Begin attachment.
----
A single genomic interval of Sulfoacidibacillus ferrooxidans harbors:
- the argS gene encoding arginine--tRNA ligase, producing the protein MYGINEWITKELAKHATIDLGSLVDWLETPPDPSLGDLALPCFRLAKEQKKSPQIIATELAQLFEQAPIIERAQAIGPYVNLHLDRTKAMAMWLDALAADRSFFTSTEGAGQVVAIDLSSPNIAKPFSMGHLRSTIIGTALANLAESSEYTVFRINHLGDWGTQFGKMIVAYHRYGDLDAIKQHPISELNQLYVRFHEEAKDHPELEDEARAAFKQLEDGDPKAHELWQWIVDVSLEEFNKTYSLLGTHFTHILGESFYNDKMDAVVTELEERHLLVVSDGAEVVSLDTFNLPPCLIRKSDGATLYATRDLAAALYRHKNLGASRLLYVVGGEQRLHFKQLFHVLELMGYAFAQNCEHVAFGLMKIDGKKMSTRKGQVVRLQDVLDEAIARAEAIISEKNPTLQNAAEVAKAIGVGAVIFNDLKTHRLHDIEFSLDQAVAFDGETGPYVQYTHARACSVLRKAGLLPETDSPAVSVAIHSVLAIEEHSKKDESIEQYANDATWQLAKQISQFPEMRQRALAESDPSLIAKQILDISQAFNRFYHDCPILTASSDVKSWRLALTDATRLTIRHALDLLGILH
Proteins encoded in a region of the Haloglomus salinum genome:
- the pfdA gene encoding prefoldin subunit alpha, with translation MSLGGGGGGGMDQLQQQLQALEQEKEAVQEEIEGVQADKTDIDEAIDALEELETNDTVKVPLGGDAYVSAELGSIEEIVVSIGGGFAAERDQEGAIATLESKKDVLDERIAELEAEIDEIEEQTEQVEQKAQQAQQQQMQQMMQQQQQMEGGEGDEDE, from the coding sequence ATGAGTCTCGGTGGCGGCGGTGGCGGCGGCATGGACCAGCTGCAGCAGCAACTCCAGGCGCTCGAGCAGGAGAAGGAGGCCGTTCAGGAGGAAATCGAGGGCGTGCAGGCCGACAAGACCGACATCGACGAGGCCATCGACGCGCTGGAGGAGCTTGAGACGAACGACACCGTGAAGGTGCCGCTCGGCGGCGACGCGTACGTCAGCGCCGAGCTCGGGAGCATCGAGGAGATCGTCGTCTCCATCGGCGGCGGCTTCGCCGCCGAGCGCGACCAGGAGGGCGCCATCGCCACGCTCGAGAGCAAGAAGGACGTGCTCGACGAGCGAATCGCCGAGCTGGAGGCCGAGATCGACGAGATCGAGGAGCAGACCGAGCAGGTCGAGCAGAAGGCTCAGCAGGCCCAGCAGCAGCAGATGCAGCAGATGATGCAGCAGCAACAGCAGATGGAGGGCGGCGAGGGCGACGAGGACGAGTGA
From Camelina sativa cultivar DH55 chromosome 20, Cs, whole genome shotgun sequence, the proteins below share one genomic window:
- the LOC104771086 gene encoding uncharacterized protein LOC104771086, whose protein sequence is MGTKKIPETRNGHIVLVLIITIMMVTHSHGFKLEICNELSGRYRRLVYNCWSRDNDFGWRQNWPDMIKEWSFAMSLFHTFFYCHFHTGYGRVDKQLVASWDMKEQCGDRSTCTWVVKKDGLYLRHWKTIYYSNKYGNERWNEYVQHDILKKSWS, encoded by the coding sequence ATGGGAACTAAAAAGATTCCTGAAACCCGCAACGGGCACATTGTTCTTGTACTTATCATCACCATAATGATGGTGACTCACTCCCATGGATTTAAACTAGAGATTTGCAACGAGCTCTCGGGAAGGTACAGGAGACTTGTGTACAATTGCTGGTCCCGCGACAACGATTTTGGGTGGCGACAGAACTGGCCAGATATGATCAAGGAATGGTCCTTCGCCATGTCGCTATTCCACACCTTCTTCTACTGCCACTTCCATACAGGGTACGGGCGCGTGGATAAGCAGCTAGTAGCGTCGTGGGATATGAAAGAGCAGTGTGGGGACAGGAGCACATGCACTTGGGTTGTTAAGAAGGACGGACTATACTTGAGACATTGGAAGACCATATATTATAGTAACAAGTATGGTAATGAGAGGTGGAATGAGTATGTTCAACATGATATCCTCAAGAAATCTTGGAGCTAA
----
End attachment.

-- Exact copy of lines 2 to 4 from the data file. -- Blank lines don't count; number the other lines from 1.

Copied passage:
- the argS gene encoding arginine--tRNA ligase, producing the protein MYGINEWITKELAKHATIDLGSLVDWLETPPDPSLGDLALPCFRLAKEQKKSPQIIATELAQLFEQAPIIERAQAIGPYVNLHLDRTKAMAMWLDALAADRSFFTSTEGAGQVVAIDLSSPNIAKPFSMGHLRSTIIGTALANLAESSEYTVFRINHLGDWGTQFGKMIVAYHRYGDLDAIKQHPISELNQLYVRFHEEAKDHPELEDEARAAFKQLEDGDPKAHELWQWIVDVSLEEFNKTYSLLGTHFTHILGESFYNDKMDAVVTELEERHLLVVSDGAEVVSLDTFNLPPCLIRKSDGATLYATRDLAAALYRHKNLGASRLLYVVGGEQRLHFKQLFHVLELMGYAFAQNCEHVAFGLMKIDGKKMSTRKGQVVRLQDVLDEAIARAEAIISEKNPTLQNAAEVAKAIGVGAVIFNDLKTHRLHDIEFSLDQAVAFDGETGPYVQYTHARACSVLRKAGLLPETDSPAVSVAIHSVLAIEEHSKKDESIEQYANDATWQLAKQISQFPEMRQRALAESDPSLIAKQILDISQAFNRFYHDCPILTASSDVKSWRLALTDATRLTIRHALDLLGILH
Proteins encoded in a region of the Haloglomus salinum genome:
- the pfdA gene encoding prefoldin subunit alpha, with translation MSLGGGGGGGMDQLQQQLQALEQEKEAVQEEIEGVQADKTDIDEAIDALEELETNDTVKVPLGGDAYVSAELGSIEEIVVSIGGGFAAERDQEGAIATLESKKDVLDERIAELEAEIDEIEEQTEQVEQKAQQAQQQQMQQMMQQQQQMEGGEGDEDE, from the coding sequence ATGAGTCTCGGTGGCGGCGGTGGCGGCGGCATGGACCAGCTGCAGCAGCAACTCCAGGCGCTCGAGCAGGAGAAGGAGGCCGTTCAGGAGGAAATCGAGGGCGTGCAGGCCGACAAGACCGACATCGACGAGGCCATCGACGCGCTGGAGGAGCTTGAGACGAACGACACCGTGAAGGTGCCGCTCGGCGGCGACGCGTACGTCAGCGCCGAGCTCGGGAGCATCGAGGAGATCGTCGTCTCCATCGGCGGCGGCTTCGCCGCCGAGCGCGACCAGGAGGGCGCCATCGCCACGCTCGAGAGCAAGAAGGACGTGCTCGACGAGCGAATCGCCGAGCTGGAGGCCGAGATCGACGAGATCGAGGAGCAGACCGAGCAGGTCGAGCAGAAGGCTCAGCAGGCCCAGCAGCAGCAGATGCAGCAGATGATGCAGCAGCAACAGCAGATGGAGGGCGGCGAGGGCGACGAGGACGAGTGA